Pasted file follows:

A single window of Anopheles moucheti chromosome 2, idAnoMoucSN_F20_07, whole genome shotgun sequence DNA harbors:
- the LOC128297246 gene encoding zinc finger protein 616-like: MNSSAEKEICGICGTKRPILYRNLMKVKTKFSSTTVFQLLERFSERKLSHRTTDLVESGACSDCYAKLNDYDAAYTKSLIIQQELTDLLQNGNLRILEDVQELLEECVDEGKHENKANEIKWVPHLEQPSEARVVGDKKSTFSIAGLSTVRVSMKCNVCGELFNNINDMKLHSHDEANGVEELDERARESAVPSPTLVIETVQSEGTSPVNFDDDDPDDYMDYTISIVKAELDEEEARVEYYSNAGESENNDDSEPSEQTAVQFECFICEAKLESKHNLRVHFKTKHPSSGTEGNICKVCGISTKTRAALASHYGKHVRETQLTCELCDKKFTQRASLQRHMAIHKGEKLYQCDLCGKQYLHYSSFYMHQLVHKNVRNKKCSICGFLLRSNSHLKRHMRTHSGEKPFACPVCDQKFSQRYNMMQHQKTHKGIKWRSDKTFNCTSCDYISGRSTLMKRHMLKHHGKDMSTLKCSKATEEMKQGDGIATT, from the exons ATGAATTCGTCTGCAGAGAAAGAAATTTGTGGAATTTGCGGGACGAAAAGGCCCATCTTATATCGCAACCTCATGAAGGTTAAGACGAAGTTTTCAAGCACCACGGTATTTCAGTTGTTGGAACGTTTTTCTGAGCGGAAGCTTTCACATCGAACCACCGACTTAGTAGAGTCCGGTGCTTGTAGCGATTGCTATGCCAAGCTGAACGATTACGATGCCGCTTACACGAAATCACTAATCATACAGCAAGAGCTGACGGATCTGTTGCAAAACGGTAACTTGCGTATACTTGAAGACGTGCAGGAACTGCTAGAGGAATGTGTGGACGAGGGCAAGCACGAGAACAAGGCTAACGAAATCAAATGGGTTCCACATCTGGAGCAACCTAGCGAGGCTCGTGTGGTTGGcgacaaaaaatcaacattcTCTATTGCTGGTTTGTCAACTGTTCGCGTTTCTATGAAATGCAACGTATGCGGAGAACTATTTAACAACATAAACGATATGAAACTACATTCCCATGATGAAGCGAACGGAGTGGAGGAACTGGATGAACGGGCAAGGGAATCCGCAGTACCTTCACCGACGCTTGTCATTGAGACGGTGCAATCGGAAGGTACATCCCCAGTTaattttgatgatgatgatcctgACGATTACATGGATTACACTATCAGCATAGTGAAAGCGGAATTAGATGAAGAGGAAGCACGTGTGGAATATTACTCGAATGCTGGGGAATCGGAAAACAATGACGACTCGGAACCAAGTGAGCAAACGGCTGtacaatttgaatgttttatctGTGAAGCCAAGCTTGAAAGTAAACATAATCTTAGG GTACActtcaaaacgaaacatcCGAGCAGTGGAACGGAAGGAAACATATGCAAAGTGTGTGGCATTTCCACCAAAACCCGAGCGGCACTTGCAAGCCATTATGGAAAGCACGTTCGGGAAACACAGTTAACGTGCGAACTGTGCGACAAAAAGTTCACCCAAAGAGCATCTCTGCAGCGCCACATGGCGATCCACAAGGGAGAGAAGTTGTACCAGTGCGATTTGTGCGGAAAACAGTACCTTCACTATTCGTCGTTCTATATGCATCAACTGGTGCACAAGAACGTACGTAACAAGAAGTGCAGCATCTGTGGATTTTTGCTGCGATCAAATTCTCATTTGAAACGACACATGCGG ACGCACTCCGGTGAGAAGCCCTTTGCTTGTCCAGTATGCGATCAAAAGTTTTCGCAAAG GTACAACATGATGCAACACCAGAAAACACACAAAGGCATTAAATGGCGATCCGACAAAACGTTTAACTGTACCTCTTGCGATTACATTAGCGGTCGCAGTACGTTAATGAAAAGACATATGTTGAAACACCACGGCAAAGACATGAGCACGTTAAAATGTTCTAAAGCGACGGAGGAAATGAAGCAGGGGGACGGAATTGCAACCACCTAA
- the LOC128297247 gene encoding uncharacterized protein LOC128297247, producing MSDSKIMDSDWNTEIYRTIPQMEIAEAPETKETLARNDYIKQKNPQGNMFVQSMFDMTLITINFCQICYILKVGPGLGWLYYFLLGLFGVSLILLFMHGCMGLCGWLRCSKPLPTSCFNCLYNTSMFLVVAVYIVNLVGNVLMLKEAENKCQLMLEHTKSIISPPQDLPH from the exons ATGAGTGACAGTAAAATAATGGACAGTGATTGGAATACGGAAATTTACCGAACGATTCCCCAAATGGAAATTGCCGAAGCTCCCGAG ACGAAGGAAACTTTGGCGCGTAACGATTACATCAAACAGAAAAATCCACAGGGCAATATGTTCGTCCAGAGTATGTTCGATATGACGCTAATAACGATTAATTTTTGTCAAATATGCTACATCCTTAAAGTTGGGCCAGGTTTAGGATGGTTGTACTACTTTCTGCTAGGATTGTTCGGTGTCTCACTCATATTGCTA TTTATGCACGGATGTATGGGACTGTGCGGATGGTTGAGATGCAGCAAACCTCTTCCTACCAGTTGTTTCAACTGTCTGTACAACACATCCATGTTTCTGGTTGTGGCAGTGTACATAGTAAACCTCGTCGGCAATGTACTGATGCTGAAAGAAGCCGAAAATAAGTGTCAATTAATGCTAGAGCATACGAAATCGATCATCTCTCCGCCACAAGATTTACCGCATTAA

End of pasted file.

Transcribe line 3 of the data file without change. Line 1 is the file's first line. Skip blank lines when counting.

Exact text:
- the LOC128297247 gene encoding uncharacterized protein LOC128297247, producing MSDSKIMDSDWNTEIYRTIPQMEIAEAPETKETLARNDYIKQKNPQGNMFVQSMFDMTLITINFCQICYILKVGPGLGWLYYFLLGLFGVSLILLFMHGCMGLCGWLRCSKPLPTSCFNCLYNTSMFLVVAVYIVNLVGNVLMLKEAENKCQLMLEHTKSIISPPQDLPH from the exons ATGAGTGACAGTAAAATAATGGACAGTGATTGGAATACGGAAATTTACCGAACGATTCCCCAAATGGAAATTGCCGAAGCTCCCGAG ACGAAGGAAACTTTGGCGCGTAACGATTACATCAAACAGAAAAATCCACAGGGCAATATGTTCGTCCAGAGTATGTTCGATATGACGCTAATAACGATTAATTTTTGTCAAATATGCTACATCCTTAAAGTTGGGCCAGGTTTAGGATGGTTGTACTACTTTCTGCTAGGATTGTTCGGTGTCTCACTCATATTGCTA TTTATGCACGGATGTATGGGACTGTGCGGATGGTTGAGATGCAGCAAACCTCTTCCTACCAGTTGTTTCAACTGTCTGTACAACACATCCATGTTTCTGGTTGTGGCAGTGTACATAGTAAACCTCGTCGGCAATGTACTGATGCTGAAAGAAGCCGAAAATAAGTGTCAATTAATGCTAGAGCATACGAAATCGATCATCTCTCCGCCACAAGATTTACCGCATTAA